The Chatham-Kent Health Alliance, like health care organizations around the world, is facing a global shortage of personal protective equipment, including hospital-grade masks.
CEO Lori Marshall says the hospital has about a four to five week supply of masks, which is being rationed. She says they’re looking for every possible way to change their normal practices to conserve PPE.
“An example is, most people who’ve been admitted to hospital might have had an intravenous line and they have those pumps and alarms go off, and then someone has to come into the room and push a button,” Marshall explains. “We’re looking at tubing that will allow us to have those pumps out closer to the hallway and somebody doesn’t have to put on personal protective equipment just to turn off an alarm.”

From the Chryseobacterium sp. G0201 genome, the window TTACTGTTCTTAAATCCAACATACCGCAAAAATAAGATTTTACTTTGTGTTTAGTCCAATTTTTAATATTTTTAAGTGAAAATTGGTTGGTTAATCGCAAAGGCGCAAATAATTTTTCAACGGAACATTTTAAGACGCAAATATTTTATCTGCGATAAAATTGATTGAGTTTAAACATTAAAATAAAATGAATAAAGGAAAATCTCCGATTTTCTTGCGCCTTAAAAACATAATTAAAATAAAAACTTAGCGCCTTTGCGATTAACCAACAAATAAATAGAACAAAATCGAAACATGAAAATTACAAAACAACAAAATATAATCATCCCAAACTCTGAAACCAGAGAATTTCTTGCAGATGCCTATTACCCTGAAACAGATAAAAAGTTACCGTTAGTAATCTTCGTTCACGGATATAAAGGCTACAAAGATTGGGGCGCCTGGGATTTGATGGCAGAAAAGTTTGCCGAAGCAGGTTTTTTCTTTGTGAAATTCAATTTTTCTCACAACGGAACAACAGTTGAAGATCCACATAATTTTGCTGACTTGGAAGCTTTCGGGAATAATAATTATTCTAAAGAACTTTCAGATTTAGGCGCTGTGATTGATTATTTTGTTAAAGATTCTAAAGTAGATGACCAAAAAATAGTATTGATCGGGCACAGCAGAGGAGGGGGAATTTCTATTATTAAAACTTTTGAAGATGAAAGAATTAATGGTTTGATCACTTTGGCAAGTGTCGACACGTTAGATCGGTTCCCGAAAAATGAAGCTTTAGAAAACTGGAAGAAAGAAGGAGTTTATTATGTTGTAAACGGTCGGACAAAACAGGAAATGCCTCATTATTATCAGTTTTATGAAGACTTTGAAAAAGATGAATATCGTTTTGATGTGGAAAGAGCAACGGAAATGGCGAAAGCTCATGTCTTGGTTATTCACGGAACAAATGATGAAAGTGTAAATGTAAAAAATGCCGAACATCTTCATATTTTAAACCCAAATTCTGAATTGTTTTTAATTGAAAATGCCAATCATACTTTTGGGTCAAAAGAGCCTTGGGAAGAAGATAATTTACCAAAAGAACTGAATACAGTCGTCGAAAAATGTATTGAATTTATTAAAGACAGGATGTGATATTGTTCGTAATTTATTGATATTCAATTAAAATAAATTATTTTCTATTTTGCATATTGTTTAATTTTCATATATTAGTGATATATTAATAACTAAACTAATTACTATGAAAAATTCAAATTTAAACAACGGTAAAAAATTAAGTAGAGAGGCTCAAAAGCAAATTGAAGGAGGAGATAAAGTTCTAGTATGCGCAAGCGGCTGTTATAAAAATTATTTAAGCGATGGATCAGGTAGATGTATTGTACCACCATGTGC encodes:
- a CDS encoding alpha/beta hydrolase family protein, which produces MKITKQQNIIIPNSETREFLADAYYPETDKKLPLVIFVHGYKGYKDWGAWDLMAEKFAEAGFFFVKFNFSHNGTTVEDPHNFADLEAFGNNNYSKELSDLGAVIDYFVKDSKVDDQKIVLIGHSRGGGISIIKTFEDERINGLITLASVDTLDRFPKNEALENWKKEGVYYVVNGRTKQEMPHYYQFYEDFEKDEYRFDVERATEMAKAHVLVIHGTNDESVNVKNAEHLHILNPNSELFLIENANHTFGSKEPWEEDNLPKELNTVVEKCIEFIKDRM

Marshall says new manufactures are coming on board to help create more masks. As well, there is a local drive for health care mask donations, being organized by the Christian Labour Association.
In terms of plain masks some local citizens have been wearing, Marshall says they really only protect other people from your own cough, but won’t protect you from the coronavirus or any other germs.
As it stands, there are still only two confirmed cases of COVID-19 in Chatham-Kent.
“We do have a number of individuals, I’d say a handful, that were waiting on test results, we’re getting result pretty much every day,” Marshall says. “I think yesterday we got four results back, all that were negative. That was certainly good news, but it also doesn’t mean we can become complacent.”
Marshall says the low number of positive results shows that local efforts in hand washing and social distancing are working, and need to continue to help flatten the curve.